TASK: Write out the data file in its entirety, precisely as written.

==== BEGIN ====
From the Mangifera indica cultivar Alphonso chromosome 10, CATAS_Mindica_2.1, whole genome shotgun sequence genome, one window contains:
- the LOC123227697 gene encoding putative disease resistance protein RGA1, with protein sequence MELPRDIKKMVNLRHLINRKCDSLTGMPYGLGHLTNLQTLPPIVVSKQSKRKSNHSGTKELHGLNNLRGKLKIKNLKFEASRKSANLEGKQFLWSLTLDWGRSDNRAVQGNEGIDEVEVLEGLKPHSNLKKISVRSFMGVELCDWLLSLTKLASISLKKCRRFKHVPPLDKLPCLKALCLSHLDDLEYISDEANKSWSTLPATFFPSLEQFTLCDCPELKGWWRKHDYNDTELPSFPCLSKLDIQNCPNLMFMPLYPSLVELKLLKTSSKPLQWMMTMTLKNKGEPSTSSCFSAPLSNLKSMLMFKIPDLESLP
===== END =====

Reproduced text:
From the Mangifera indica cultivar Alphonso chromosome 10, CATAS_Mindica_2.1, whole genome shotgun sequence genome, one window contains:
- the LOC123227697 gene encoding putative disease resistance protein RGA1, with protein sequence MELPRDIKKMVNLRHLINRKCDSLTGMPYGLGHLTNLQTLPPIVVSKQSKRKSNHSGTKELHGLNNLRGKLKIKNLKFEASRKSANLEGKQFLWSLTLDWGRSDNRAVQGNEGIDEVEVLEGLKPHSNLKKISVRSFMGVELCDWLLSLTKLASISLKKCRRFKHVPPLDKLPCLKALCLSHLDDLEYISDEANKSWSTLPATFFPSLEQFTLCDCPELKGWWRKHDYNDTELPSFPCLSKLDIQNCPNLMFMPLYPSLVELKLLKTSSKPLQWMMTMTLKNKGEPSTSSCFSAPLSNLKSMLMFKIPDLESLP